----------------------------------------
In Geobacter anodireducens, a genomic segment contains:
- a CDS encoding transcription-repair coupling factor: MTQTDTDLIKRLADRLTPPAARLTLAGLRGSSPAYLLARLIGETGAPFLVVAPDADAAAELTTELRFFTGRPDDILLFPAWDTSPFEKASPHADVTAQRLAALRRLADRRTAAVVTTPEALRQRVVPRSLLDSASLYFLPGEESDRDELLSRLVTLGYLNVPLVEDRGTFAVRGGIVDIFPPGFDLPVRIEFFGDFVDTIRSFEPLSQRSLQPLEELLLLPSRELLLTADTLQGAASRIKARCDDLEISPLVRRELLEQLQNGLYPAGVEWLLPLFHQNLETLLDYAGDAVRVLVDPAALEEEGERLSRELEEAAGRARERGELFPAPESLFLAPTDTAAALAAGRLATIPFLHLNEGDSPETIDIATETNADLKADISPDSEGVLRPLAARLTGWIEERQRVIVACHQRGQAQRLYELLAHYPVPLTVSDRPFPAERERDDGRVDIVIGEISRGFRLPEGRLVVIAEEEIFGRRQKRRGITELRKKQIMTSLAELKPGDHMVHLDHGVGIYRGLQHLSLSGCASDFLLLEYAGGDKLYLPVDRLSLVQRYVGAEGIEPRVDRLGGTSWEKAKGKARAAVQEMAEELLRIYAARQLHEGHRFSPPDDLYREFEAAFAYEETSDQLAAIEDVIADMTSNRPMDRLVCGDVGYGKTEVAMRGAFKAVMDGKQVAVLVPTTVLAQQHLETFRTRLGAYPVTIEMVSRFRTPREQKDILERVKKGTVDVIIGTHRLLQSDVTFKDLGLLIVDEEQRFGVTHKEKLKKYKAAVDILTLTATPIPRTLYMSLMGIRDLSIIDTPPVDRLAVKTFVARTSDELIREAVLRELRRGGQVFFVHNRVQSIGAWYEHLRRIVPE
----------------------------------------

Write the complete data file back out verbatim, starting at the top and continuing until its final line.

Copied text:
In Geobacter anodireducens, a genomic segment contains:
- a CDS encoding transcription-repair coupling factor: MTQTDTDLIKRLADRLTPPAARLTLAGLRGSSPAYLLARLIGETGAPFLVVAPDADAAAELTTELRFFTGRPDDILLFPAWDTSPFEKASPHADVTAQRLAALRRLADRRTAAVVTTPEALRQRVVPRSLLDSASLYFLPGEESDRDELLSRLVTLGYLNVPLVEDRGTFAVRGGIVDIFPPGFDLPVRIEFFGDFVDTIRSFEPLSQRSLQPLEELLLLPSRELLLTADTLQGAASRIKARCDDLEISPLVRRELLEQLQNGLYPAGVEWLLPLFHQNLETLLDYAGDAVRVLVDPAALEEEGERLSRELEEAAGRARERGELFPAPESLFLAPTDTAAALAAGRLATIPFLHLNEGDSPETIDIATETNADLKADISPDSEGVLRPLAARLTGWIEERQRVIVACHQRGQAQRLYELLAHYPVPLTVSDRPFPAERERDDGRVDIVIGEISRGFRLPEGRLVVIAEEEIFGRRQKRRGITELRKKQIMTSLAELKPGDHMVHLDHGVGIYRGLQHLSLSGCASDFLLLEYAGGDKLYLPVDRLSLVQRYVGAEGIEPRVDRLGGTSWEKAKGKARAAVQEMAEELLRIYAARQLHEGHRFSPPDDLYREFEAAFAYEETSDQLAAIEDVIADMTSNRPMDRLVCGDVGYGKTEVAMRGAFKAVMDGKQVAVLVPTTVLAQQHLETFRTRLGAYPVTIEMVSRFRTPREQKDILERVKKGTVDVIIGTHRLLQSDVTFKDLGLLIVDEEQRFGVTHKEKLKKYKAAVDILTLTATPIPRTLYMSLMGIRDLSIIDTPPVDRLAVKTFVARTSDELIREAVLRELRRGGQVFFVHNRVQSIGAWYEHLRRIVPE